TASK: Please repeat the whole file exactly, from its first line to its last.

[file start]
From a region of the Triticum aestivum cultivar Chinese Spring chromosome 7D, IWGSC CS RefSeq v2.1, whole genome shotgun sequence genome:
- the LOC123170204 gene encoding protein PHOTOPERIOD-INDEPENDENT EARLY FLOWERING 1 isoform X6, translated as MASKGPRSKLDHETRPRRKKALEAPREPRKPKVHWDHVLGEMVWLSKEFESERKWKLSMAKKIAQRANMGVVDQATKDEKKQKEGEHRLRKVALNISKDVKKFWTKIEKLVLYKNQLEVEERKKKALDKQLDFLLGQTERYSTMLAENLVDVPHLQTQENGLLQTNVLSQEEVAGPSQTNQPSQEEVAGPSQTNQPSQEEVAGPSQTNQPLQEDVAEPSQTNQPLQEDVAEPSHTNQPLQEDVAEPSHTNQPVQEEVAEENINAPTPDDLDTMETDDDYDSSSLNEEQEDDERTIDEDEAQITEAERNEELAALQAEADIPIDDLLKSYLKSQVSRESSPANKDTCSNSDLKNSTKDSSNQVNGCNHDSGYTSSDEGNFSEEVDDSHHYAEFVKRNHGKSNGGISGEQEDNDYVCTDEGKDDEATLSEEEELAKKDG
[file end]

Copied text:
From a region of the Triticum aestivum cultivar Chinese Spring chromosome 7D, IWGSC CS RefSeq v2.1, whole genome shotgun sequence genome:
- the LOC123170204 gene encoding protein PHOTOPERIOD-INDEPENDENT EARLY FLOWERING 1 isoform X6, translated as MASKGPRSKLDHETRPRRKKALEAPREPRKPKVHWDHVLGEMVWLSKEFESERKWKLSMAKKIAQRANMGVVDQATKDEKKQKEGEHRLRKVALNISKDVKKFWTKIEKLVLYKNQLEVEERKKKALDKQLDFLLGQTERYSTMLAENLVDVPHLQTQENGLLQTNVLSQEEVAGPSQTNQPSQEEVAGPSQTNQPSQEEVAGPSQTNQPLQEDVAEPSQTNQPLQEDVAEPSHTNQPLQEDVAEPSHTNQPVQEEVAEENINAPTPDDLDTMETDDDYDSSSLNEEQEDDERTIDEDEAQITEAERNEELAALQAEADIPIDDLLKSYLKSQVSRESSPANKDTCSNSDLKNSTKDSSNQVNGCNHDSGYTSSDEGNFSEEVDDSHHYAEFVKRNHGKSNGGISGEQEDNDYVCTDEGKDDEATLSEEEELAKKDG